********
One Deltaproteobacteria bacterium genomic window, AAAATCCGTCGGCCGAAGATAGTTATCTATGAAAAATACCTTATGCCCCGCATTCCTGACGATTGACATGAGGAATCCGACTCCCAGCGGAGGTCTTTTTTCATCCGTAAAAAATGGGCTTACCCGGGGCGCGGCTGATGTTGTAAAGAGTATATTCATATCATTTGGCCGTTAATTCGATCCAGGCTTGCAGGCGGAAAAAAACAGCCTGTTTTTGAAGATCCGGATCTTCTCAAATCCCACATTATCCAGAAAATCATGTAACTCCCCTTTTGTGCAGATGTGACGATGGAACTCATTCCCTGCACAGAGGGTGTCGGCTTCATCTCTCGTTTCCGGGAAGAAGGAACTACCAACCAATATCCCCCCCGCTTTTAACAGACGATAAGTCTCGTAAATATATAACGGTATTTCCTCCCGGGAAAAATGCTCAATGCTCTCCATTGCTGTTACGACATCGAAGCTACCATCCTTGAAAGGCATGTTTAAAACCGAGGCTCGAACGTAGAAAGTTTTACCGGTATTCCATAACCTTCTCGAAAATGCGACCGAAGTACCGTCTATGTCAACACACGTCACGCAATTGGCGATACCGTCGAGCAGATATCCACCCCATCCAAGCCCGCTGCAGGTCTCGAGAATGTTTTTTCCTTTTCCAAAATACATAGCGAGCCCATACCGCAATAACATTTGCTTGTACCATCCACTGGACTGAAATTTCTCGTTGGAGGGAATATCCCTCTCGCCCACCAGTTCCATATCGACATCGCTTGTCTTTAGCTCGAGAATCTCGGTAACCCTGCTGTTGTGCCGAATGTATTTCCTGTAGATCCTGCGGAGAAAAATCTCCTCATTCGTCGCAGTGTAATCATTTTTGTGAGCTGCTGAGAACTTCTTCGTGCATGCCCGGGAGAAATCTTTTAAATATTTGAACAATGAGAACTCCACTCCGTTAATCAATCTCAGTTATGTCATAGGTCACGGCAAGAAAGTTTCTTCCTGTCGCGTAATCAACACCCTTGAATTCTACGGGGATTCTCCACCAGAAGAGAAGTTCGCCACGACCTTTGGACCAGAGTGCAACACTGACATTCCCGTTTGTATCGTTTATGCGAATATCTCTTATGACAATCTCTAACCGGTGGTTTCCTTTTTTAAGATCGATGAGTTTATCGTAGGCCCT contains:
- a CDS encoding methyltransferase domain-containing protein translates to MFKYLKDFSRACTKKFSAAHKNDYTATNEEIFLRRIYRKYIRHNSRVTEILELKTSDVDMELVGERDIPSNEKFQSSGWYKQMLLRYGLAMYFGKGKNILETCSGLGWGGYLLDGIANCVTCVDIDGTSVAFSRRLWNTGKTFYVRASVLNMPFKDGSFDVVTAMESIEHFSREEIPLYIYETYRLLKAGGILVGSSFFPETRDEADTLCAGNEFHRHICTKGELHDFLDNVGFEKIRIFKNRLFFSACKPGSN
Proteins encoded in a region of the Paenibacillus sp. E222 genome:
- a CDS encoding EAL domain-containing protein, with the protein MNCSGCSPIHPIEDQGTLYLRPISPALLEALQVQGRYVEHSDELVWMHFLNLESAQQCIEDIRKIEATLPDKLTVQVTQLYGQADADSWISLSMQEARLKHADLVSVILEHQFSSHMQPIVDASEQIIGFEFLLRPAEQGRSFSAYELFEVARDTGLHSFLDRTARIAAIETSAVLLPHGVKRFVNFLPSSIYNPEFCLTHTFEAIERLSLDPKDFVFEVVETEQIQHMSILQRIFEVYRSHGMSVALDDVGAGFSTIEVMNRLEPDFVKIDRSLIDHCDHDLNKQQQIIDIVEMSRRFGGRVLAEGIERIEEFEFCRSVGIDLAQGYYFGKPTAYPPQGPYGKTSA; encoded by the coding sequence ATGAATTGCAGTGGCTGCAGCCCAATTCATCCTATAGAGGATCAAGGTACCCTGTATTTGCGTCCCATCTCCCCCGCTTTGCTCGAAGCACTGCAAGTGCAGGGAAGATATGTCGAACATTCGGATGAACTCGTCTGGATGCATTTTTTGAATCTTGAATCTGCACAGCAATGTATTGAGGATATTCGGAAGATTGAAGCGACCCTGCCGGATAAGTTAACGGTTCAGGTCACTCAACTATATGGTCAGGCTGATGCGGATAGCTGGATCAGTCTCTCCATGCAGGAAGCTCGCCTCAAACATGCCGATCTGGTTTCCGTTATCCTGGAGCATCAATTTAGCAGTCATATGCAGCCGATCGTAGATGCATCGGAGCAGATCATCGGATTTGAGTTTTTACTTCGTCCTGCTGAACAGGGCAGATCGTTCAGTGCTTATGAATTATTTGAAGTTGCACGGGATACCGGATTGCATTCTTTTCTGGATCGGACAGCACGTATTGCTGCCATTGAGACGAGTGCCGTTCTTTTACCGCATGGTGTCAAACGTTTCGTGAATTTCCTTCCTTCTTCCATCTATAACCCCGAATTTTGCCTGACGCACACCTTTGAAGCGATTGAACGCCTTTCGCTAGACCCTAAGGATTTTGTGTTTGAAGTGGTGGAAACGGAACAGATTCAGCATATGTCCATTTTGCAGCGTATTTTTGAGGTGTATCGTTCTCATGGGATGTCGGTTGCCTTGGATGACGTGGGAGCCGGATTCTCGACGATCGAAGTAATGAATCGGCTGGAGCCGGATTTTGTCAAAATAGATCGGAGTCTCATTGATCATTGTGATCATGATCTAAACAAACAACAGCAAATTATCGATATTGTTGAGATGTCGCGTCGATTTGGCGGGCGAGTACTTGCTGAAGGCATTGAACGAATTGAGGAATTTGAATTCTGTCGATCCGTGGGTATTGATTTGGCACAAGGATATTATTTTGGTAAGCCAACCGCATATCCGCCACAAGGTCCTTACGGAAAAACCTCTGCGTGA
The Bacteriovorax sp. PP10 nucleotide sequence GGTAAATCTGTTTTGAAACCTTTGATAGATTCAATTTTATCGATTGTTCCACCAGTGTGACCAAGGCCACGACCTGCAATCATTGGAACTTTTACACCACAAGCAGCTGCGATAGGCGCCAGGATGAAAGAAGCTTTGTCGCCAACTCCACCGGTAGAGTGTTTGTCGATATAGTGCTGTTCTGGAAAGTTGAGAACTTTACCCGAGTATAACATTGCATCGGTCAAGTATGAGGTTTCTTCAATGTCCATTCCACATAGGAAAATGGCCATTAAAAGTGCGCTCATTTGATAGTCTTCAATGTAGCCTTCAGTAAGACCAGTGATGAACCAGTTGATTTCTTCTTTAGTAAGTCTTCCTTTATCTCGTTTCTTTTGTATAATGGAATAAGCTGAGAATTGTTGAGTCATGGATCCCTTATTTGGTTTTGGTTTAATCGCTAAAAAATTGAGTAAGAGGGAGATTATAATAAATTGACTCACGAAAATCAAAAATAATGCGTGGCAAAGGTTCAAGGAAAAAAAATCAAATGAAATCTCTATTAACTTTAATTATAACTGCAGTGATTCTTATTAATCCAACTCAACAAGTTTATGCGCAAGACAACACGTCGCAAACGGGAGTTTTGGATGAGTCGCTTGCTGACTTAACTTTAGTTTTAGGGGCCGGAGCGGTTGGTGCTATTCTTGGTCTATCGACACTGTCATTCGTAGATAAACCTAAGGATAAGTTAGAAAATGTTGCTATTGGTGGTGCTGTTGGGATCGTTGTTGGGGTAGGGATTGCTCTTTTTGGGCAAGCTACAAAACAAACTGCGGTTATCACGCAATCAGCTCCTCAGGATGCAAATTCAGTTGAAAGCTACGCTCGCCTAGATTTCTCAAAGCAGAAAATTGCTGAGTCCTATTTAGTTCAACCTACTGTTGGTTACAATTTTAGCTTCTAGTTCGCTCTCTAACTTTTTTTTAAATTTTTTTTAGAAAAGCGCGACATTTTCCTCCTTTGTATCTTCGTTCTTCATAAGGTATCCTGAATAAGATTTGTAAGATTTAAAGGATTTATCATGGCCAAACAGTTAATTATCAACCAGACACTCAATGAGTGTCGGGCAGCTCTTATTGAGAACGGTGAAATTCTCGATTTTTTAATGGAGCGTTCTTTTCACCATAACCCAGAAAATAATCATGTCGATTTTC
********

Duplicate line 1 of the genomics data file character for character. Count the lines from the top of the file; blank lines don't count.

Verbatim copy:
One Deltaproteobacteria bacterium genomic window, AAAATCCGTCGGCCGAAGATAGTTATCTATGAAAAATACCTTATGCCCCGCATTCCTGACGATTGACATGAGGAATCCGACTCCCAGCGGAGGTCTTTTTTCATCCGTAAAAAATGGGCTTACCCGGGGCGCGGCTGATGTTGTAAAGAGTATATTCATATCATTTGGCCGTTAATTCGATCCAGGCTTGCAGGCGGAAAAAAACAGCCTGTTTTTGAAGATCCGGATCTTCTCAAATCCCACATTATCCAGAAAATCATGTAACTCCCCTTTTGTGCAGATGTGACGATGGAACTCATTCCCTGCACAGAGGGTGTCGGCTTCATCTCTCGTTTCCGGGAAGAAGGAACTACCAACCAATATCCCCCCCGCTTTTAACAGACGATAAGTCTCGTAAATATATAACGGTATTTCCTCCCGGGAAAAATGCTCAATGCTCTCCATTGCTGTTACGACATCGAAGCTACCATCCTTGAAAGGCATGTTTAAAACCGAGGCTCGAACGTAGAAAGTTTTACCGGTATTCCATAACCTTCTCGAAAATGCGACCGAAGTACCGTCTATGTCAACACACGTCACGCAATTGGCGATACCGTCGAGCAGATATCCACCCCATCCAAGCCCGCTGCAGGTCTCGAGAATGTTTTTTCCTTTTCCAAAATACATAGCGAGCCCATACCGCAATAACATTTGCTTGTACCATCCACTGGACTGAAATTTCTCGTTGGAGGGAATATCCCTCTCGCCCACCAGTTCCATATCGACATCGCTTGTCTTTAGCTCGAGAATCTCGGTAACCCTGCTGTTGTGCCGAATGTATTTCCTGTAGATCCTGCGGAGAAAAATCTCCTCATTCGTCGCAGTGTAATCATTTTTGTGAGCTGCTGAGAACTTCTTCGTGCATGCCCGGGAGAAATCTTTTAAATATTTGAACAATGAGAACTCCACTCCGTTAATCAATCTCAGTTATGTCATAGGTCACGGCAAGAAAGTTTCTTCCTGTCGCGTAATCAACACCCTTGAATTCTACGGGGATTCTCCACCAGAAGAGAAGTTCGCCACGACCTTTGGACCAGAGTGCAACACTGACATTCCCGTTTGTATCGTTTATGCGAATATCTCTTATGACAATCTCTAACCGGTGGTTTCCTTTTTTAAGATCGATGAGTTTATCGTAGGCCCT contains: